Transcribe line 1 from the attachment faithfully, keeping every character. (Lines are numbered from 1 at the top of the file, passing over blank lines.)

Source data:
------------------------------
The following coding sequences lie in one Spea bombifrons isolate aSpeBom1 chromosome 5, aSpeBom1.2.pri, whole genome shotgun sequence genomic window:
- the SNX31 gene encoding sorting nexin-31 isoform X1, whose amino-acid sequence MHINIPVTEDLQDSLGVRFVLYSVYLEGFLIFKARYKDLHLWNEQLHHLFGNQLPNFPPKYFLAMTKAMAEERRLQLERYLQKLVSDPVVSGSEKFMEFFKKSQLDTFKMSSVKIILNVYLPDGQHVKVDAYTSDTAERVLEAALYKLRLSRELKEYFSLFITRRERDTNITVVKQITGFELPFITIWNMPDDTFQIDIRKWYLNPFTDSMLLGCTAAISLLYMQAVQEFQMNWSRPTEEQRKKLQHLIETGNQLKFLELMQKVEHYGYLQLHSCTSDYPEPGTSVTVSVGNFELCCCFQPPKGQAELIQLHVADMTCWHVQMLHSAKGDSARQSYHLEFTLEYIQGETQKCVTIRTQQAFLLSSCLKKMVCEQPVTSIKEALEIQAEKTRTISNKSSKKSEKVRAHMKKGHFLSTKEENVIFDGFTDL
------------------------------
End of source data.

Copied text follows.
The following coding sequences lie in one Spea bombifrons isolate aSpeBom1 chromosome 5, aSpeBom1.2.pri, whole genome shotgun sequence genomic window: